• Ukraine is in the top 20 in the A.T. Kearney Services Location Index.
  • GSA calls it the “Offshoring Destination of the Year.”
  • Many Ukrainian companies are listed in IAOP’s Global Outsourcing 100 and Software 500, Inc.

With the ever-growing demand for exceptional software engineers, Ukrainian academia and IT are prepared to deliver. Thanks to our expertise and ever-refined talent pipelines, the Ukrainian talent pool will only grow.

The indomitable spirit of Ukrainian people

We tend to think ourselves rational and believe only in things that we can quantify. I disagree with that statement. The ever-elusive human factor often can tell you more than spreadsheets.

Consider that on February 24, 2022, all foreign experts prophesied that Ukraine would fall quickly. The numbers suggested that the Russian army was better equipped and had more people. Yet, 11 months in, Ukraine isn’t just guarding what it can but fighting back.

What does this have to do with the economy and investment prospects?

The numbers predicted that the Ukrainian economy would drop by 32%-33% in 2022. Yet, because of the country’s ability to adapt and overcome, these grim predictions were quickly overshadowed.

Logic dictates that mass exodus would have caused a demographic and economic crisis. Do IT Like Ukraine Research has showcased that 81.5% of IT companies that relocated abroad still plan to return to Ukraine, and 5.6% of them are already in the process of returning. Some Ukrainians have already done so. According to OpenDataBot statistics (Ukrainian service for monitoring registration data, which provides complete information about a person or company in Ukraine), nearly 9.3 million Ukrainians have crossed the border since February, about 7.4 million have returned, and more are on the way back.

These people are showing they are ready to work hard to rebuild their country.

So when the EU included Ukraine in the Horizon program, it wasn’t just charity. The experts are predicting the Ukrainian economy will bounce back and that the investment made today will bring dividends for years to come.

Ukraine needs but a helping hand to make that post-war rebound happen, so investors will find plenty of opportunities to invest and reap the benefits.

History is happening before our eyes — let’s be a part of it!

Why invest in Ukrainian startups today? by Ram Iyer originally published on TechCrunch

2022 European edtech report: Smaller rounds and fewer deals, but more angel activity

During the darkest days of the pandemic, money was no object in many developed markets.

Governments, public sector organizations and many private companies moved heaven and earth to ensure public safety and adequate supply of core services. Quite clearly, spending reached unsustainable levels.

But 2022 was the year when this “spending” slowed and was instead more widely rebranded and accepted as actually being “borrowing.” This realization justified the beginning of deep cuts in public spending compared to before and during the pandemic.

Despite these cuts, which have been always slower to implement than communicate, inflation has been rampant across Europe and beyond, partially due to supply chain issues linked to the situation in Ukraine. Wages failing to rise in line with inflation as well as cuts to public services have led to a cost-of-living crisis in many markets.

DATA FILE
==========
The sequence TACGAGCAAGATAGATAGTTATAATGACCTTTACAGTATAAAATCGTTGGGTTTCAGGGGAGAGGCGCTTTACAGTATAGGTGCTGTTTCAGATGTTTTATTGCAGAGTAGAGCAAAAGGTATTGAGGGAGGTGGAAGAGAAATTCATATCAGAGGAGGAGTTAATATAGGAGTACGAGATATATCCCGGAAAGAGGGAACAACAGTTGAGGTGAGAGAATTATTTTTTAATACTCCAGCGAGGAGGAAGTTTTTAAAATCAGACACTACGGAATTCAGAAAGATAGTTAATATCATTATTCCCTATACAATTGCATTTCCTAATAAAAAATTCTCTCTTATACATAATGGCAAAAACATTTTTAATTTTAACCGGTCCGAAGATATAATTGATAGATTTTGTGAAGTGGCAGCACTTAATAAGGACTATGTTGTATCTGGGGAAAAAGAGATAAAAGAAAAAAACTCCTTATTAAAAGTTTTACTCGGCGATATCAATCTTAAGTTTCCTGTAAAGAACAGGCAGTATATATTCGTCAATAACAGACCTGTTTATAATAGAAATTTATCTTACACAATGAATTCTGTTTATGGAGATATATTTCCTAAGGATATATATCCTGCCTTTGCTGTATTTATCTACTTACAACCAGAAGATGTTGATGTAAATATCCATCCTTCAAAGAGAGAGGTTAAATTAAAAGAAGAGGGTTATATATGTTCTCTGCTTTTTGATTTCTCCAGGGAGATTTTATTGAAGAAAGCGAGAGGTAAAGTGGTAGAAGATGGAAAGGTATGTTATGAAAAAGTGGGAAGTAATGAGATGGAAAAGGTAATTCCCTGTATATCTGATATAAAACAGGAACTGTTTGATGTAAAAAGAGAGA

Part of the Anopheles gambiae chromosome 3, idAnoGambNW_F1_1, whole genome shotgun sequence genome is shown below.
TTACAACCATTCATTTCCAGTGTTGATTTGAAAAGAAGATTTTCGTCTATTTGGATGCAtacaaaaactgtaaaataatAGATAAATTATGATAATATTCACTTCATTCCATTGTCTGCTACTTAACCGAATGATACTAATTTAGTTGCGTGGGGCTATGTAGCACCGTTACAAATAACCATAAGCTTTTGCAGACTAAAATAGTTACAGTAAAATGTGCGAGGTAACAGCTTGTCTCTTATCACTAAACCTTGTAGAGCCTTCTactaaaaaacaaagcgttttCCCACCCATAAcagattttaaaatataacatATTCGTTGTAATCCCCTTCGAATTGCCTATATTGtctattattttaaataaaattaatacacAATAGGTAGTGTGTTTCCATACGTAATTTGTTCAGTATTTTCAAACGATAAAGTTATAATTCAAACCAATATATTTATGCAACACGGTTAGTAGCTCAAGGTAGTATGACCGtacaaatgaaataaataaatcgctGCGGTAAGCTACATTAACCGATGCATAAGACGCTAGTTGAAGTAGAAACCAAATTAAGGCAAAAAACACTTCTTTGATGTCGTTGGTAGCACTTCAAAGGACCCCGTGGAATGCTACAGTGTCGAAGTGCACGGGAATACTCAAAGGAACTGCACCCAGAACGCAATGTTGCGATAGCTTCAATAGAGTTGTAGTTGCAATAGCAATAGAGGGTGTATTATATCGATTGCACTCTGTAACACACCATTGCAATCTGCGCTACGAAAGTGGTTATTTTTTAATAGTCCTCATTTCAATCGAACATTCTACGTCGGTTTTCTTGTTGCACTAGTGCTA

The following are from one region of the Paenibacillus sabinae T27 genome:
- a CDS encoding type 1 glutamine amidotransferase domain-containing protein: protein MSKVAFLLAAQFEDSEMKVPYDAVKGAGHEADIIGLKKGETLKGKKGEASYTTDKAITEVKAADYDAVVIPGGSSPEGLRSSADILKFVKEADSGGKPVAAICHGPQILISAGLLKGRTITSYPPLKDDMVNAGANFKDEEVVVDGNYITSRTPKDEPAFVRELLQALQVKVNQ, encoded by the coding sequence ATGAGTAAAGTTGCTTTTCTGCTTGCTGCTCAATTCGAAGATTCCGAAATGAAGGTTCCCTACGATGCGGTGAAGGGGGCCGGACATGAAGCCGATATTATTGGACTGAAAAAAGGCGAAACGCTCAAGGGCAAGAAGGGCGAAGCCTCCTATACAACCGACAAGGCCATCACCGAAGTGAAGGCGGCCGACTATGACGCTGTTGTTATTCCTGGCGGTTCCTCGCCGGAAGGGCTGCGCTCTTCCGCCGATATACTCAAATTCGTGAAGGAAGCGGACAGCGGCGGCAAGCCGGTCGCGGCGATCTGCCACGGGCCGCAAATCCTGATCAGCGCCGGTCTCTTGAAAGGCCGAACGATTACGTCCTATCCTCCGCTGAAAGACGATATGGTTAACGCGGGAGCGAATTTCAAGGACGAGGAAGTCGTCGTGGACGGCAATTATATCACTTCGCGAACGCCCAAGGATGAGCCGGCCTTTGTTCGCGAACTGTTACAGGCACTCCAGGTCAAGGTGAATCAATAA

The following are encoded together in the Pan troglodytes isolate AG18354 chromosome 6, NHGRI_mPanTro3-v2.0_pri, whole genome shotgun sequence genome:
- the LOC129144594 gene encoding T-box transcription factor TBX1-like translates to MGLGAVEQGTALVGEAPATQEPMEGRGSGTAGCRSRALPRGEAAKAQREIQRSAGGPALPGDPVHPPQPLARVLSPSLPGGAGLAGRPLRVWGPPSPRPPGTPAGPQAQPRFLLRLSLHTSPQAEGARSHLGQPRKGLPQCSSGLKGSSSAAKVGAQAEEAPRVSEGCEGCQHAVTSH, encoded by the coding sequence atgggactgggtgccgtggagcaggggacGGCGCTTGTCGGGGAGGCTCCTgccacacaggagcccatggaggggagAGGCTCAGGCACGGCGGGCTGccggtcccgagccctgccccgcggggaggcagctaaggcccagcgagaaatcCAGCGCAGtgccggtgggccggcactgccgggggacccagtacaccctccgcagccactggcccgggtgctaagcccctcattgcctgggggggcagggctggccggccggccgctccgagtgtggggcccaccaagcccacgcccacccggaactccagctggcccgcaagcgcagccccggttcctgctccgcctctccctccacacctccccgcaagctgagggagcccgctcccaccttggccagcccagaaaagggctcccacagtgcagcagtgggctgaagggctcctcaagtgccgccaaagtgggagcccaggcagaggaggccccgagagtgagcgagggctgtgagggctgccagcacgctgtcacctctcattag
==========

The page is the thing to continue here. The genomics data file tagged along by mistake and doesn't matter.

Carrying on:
These conditions are not conducive to inducing confidence for investors or founders. Edtech, and education more broadly, usually one of the more resistant sectors during times of economic crisis, has not been immune to the downturn.

Against this background, we formed our annual review of European edtech activity for 2022. For the first time since 2014, venture capital funding to European edtech startups saw a decline year-over-year, with startups raking in $1.8 billion in 2022 compared to $2.5 billion a year earlier.

The global ecosystem has been on an upward trajectory, albeit less consistently, but the declines in new investment in 2022 were steep: globally funding declined to $9.1 billion last year from $20.1 billion in 2021. This is in line with macro trends in the public markets as well as other tech sectors (both trends were highlighted in our October report with Dealroom).

Italy was the only European market to see a hike in both funding and the number of deals.

Perceived declines in funding are being felt more acutely, given that 2021 was a boom year. Optimism that the pandemic was coming to an end and that the world was reopening extended to ambitious founders and early teams. This momentum carried through to the first half of 2022 for European edtech. Indeed, as we reported in July, European edtech funding was up 40% in the first six months of last year compared to a year earlier.

But as we now know, that momentum faltered in the second half of 2022. Optimism ebbed away, and European edtech startups raised only about $400 million in the latter six months compared to $1.4 billion in the other half of the year.

That said, the sector proved more resilient in Europe than in other major regions. It’s worth pointing out that the region saw more edtech deals happening in the second half than in the first half of 2022, but they were simply smaller and more early-stage rounds at lower valuations.

Europe fared well compared to the rest of the world, though: Edtech VC funding only declined 28% in Europe, compared to a 64% fall in the U.S., a 46% contraction in India, and a 32% decline in the rest of the world.

Funding fell the least in Europe and RoW, with the steepest drop once again in China

Funding declined across markets but Europe saw a modest decline.

Funding declined across markets but Europe saw a modest decline. Image Credits: Brighteye Ventures

In Europe, we see the UK retaining the top spot in funding and deal activity. Edtech companies in the UK secured the most funding — $583 million across 81 deals, more than $200 million ahead of the next market, Germany, where startups raised $363 million across 34 deals.

France slipped from the podium as funding and deal activity fell sharply from previous years